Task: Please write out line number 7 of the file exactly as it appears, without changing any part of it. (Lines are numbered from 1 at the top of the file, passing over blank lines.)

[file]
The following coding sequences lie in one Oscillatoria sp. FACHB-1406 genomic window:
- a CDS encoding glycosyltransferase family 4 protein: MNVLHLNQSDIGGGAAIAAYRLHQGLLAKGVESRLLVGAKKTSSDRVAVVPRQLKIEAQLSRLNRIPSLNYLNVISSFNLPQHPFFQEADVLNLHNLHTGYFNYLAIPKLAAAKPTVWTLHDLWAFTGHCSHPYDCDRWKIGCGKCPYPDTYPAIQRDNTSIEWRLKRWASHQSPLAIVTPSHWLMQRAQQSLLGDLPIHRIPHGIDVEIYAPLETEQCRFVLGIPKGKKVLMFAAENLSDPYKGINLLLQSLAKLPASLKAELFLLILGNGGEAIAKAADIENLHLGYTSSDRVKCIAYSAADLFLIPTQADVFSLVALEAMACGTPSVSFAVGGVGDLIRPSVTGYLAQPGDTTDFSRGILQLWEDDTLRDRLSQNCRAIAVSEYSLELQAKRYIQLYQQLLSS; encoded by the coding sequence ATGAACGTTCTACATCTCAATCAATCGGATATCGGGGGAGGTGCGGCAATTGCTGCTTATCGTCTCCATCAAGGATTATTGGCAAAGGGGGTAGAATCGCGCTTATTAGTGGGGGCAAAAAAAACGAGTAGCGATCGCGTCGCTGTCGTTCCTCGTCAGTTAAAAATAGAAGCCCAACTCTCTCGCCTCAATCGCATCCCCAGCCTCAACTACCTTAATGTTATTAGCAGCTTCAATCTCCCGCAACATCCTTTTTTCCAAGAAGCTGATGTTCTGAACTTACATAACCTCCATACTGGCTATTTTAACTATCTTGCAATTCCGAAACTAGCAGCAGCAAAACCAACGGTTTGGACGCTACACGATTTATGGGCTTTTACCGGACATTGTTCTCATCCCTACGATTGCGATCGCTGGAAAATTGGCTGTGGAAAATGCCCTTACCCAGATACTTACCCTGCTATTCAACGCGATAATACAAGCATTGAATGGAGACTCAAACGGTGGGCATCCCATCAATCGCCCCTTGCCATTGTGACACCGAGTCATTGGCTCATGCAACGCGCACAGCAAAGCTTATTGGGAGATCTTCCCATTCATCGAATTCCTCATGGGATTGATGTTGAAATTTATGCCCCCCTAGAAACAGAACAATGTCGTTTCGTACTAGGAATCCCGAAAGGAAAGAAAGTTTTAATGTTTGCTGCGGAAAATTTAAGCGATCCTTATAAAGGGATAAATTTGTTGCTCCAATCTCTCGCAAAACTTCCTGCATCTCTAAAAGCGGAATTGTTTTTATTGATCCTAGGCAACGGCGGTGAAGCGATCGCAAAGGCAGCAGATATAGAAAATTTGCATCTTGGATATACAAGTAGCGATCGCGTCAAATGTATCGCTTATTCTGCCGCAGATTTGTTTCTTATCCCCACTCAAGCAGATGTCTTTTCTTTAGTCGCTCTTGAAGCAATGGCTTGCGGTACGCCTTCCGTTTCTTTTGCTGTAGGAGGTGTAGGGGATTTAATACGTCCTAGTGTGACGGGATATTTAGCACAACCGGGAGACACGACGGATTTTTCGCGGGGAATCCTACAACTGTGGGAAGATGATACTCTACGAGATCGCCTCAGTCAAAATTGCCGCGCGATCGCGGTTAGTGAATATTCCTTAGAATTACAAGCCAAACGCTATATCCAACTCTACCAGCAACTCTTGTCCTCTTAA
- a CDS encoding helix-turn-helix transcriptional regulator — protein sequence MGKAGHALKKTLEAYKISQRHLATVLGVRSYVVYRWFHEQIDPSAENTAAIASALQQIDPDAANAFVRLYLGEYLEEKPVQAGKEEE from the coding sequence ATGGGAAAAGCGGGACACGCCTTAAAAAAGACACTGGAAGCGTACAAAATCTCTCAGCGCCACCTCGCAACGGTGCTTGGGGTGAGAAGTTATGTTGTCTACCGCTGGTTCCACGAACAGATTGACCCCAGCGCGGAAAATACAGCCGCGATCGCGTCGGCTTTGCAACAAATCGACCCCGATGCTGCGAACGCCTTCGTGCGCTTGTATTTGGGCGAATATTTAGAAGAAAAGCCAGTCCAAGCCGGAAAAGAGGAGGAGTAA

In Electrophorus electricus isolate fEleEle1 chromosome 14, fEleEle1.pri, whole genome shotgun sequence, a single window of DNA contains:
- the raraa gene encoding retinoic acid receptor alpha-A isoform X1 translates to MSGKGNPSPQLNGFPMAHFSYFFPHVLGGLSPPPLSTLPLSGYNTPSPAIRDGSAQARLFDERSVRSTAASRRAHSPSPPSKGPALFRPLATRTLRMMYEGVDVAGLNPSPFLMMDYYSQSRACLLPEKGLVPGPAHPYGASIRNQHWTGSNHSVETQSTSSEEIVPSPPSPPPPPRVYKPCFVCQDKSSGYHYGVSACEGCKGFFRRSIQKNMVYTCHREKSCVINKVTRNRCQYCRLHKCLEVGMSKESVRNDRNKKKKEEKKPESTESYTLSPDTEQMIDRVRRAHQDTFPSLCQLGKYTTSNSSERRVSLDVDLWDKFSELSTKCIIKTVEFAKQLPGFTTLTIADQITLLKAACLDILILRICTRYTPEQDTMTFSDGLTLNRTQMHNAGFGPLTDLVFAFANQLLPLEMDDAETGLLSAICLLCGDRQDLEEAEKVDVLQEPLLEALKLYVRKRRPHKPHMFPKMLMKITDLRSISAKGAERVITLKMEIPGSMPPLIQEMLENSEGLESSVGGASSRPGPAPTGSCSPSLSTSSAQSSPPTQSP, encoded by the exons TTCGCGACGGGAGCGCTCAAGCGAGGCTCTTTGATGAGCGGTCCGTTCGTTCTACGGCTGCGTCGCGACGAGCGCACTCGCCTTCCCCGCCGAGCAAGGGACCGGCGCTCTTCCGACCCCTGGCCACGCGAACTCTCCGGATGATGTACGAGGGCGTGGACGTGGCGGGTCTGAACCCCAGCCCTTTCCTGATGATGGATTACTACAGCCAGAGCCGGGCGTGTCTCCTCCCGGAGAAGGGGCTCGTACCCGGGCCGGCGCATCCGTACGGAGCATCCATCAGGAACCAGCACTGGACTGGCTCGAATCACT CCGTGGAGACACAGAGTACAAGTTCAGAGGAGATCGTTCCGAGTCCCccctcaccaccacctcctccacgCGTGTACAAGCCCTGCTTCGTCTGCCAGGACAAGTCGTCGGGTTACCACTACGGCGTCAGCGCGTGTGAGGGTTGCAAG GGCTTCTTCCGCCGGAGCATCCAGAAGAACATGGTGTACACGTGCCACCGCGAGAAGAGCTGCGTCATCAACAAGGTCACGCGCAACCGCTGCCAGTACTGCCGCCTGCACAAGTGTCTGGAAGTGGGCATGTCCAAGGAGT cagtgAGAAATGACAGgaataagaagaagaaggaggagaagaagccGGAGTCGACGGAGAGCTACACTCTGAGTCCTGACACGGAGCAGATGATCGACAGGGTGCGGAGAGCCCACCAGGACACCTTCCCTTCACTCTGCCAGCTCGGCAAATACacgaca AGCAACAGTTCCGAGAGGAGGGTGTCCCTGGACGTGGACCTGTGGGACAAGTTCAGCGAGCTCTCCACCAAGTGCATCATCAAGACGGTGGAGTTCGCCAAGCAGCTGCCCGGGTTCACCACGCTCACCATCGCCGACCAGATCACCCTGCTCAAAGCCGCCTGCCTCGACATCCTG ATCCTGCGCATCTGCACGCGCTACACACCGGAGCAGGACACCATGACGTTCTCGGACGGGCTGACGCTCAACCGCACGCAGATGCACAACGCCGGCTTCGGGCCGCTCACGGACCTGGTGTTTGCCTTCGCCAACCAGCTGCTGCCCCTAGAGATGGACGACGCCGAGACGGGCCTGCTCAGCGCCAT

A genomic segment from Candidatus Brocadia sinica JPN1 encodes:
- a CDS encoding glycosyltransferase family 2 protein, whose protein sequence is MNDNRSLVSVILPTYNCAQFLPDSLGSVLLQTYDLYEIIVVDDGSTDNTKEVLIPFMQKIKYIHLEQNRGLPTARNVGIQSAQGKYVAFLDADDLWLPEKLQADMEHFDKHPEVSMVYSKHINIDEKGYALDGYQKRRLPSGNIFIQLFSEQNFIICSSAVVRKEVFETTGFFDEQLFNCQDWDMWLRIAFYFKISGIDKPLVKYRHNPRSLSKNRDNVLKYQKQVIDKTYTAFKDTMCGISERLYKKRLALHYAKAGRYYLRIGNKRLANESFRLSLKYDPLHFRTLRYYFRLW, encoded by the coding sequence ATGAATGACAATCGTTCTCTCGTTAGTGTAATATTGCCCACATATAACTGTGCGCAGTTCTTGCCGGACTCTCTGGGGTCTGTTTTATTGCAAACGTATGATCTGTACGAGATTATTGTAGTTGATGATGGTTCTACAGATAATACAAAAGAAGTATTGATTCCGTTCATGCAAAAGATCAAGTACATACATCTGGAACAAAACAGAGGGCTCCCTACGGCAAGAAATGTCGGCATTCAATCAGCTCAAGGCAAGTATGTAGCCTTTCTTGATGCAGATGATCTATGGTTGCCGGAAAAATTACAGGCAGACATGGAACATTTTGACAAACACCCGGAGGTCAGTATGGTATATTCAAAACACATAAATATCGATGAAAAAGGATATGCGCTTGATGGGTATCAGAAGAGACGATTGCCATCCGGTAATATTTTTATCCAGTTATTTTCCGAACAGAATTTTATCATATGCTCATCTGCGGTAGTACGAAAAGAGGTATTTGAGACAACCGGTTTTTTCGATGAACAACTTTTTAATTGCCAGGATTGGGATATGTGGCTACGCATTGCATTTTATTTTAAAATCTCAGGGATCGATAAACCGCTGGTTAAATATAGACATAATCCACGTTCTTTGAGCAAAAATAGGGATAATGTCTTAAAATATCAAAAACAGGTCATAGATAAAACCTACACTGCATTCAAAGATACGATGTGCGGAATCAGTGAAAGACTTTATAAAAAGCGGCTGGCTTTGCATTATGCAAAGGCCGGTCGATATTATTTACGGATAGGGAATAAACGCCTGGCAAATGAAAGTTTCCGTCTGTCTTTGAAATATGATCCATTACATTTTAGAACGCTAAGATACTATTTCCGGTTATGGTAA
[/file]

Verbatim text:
- a CDS encoding glycosyltransferase family 2 protein, whose protein sequence is MNDNRSLVSVILPTYNCAQFLPDSLGSVLLQTYDLYEIIVVDDGSTDNTKEVLIPFMQKIKYIHLEQNRGLPTARNVGIQSAQGKYVAFLDADDLWLPEKLQADMEHFDKHPEVSMVYSKHINIDEKGYALDGYQKRRLPSGNIFIQLFSEQNFIICSSAVVRKEVFETTGFFDEQLFNCQDWDMWLRIAFYFKISGIDKPLVKYRHNPRSLSKNRDNVLKYQKQVIDKTYTAFKDTMCGISERLYKKRLALHYAKAGRYYLRIGNKRLANESFRLSLKYDPLHFRTLRYYFRLW, encoded by the coding sequence ATGAATGACAATCGTTCTCTCGTTAGTGTAATATTGCCCACATATAACTGTGCGCAGTTCTTGCCGGACTCTCTGGGGTCTGTTTTATTGCAAACGTATGATCTGTACGAGATTATTGTAGTTGATGATGGTTCTACAGATAATACAAAAGAAGTATTGATTCCGTTCATGCAAAAGATCAAGTACATACATCTGGAACAAAACAGAGGGCTCCCTACGGCAAGAAATGTCGGCATTCAATCAGCTCAAGGCAAGTATGTAGCCTTTCTTGATGCAGATGATCTATGGTTGCCGGAAAAATTACAGGCAGACATGGAACATTTTGACAAACACCCGGAGGTCAGTATGGTATATTCAAAACACATAAATATCGATGAAAAAGGATATGCGCTTGATGGGTATCAGAAGAGACGATTGCCATCCGGTAATATTTTTATCCAGTTATTTTCCGAACAGAATTTTATCATATGCTCATCTGCGGTAGTACGAAAAGAGGTATTTGAGACAACCGGTTTTTTCGATGAACAACTTTTTAATTGCCAGGATTGGGATATGTGGCTACGCATTGCATTTTATTTTAAAATCTCAGGGATCGATAAACCGCTGGTTAAATATAGACATAATCCACGTTCTTTGAGCAAAAATAGGGATAATGTCTTAAAATATCAAAAACAGGTCATAGATAAAACCTACACTGCATTCAAAGATACGATGTGCGGAATCAGTGAAAGACTTTATAAAAAGCGGCTGGCTTTGCATTATGCAAAGGCCGGTCGATATTATTTACGGATAGGGAATAAACGCCTGGCAAATGAAAGTTTCCGTCTGTCTTTGAAATATGATCCATTACATTTTAGAACGCTAAGATACTATTTCCGGTTATGGTAA